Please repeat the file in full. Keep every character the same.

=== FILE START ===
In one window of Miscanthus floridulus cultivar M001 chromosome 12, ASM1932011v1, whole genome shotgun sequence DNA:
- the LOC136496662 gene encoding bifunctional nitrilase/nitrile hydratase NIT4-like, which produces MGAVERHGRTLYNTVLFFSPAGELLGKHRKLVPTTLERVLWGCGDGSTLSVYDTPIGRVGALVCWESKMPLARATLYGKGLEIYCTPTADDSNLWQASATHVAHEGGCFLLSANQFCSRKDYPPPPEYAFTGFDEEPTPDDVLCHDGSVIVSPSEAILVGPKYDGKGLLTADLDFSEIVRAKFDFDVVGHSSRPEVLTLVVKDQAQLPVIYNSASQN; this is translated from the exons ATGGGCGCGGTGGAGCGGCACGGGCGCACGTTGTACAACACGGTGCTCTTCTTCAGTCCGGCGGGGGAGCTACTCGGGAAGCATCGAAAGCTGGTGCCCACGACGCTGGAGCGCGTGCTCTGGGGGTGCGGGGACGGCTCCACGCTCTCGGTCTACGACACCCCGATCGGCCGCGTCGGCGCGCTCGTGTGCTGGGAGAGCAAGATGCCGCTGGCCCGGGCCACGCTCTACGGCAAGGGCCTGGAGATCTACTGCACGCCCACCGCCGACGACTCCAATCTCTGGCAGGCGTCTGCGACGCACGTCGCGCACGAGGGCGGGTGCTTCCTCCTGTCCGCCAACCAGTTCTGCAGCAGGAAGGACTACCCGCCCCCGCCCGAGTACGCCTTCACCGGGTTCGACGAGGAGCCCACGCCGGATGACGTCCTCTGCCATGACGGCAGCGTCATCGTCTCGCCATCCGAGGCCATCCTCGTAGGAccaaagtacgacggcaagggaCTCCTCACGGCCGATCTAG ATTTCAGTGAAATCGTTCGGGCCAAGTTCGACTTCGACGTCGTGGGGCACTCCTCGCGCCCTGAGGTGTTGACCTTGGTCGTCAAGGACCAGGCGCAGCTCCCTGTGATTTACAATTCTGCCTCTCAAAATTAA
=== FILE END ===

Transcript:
In one window of Miscanthus floridulus cultivar M001 chromosome 12, ASM1932011v1, whole genome shotgun sequence DNA:
- the LOC136496662 gene encoding bifunctional nitrilase/nitrile hydratase NIT4-like, which produces MGAVERHGRTLYNTVLFFSPAGELLGKHRKLVPTTLERVLWGCGDGSTLSVYDTPIGRVGALVCWESKMPLARATLYGKGLEIYCTPTADDSNLWQASATHVAHEGGCFLLSANQFCSRKDYPPPPEYAFTGFDEEPTPDDVLCHDGSVIVSPSEAILVGPKYDGKGLLTADLDFSEIVRAKFDFDVVGHSSRPEVLTLVVKDQAQLPVIYNSASQN; this is translated from the exons ATGGGCGCGGTGGAGCGGCACGGGCGCACGTTGTACAACACGGTGCTCTTCTTCAGTCCGGCGGGGGAGCTACTCGGGAAGCATCGAAAGCTGGTGCCCACGACGCTGGAGCGCGTGCTCTGGGGGTGCGGGGACGGCTCCACGCTCTCGGTCTACGACACCCCGATCGGCCGCGTCGGCGCGCTCGTGTGCTGGGAGAGCAAGATGCCGCTGGCCCGGGCCACGCTCTACGGCAAGGGCCTGGAGATCTACTGCACGCCCACCGCCGACGACTCCAATCTCTGGCAGGCGTCTGCGACGCACGTCGCGCACGAGGGCGGGTGCTTCCTCCTGTCCGCCAACCAGTTCTGCAGCAGGAAGGACTACCCGCCCCCGCCCGAGTACGCCTTCACCGGGTTCGACGAGGAGCCCACGCCGGATGACGTCCTCTGCCATGACGGCAGCGTCATCGTCTCGCCATCCGAGGCCATCCTCGTAGGAccaaagtacgacggcaagggaCTCCTCACGGCCGATCTAG ATTTCAGTGAAATCGTTCGGGCCAAGTTCGACTTCGACGTCGTGGGGCACTCCTCGCGCCCTGAGGTGTTGACCTTGGTCGTCAAGGACCAGGCGCAGCTCCCTGTGATTTACAATTCTGCCTCTCAAAATTAA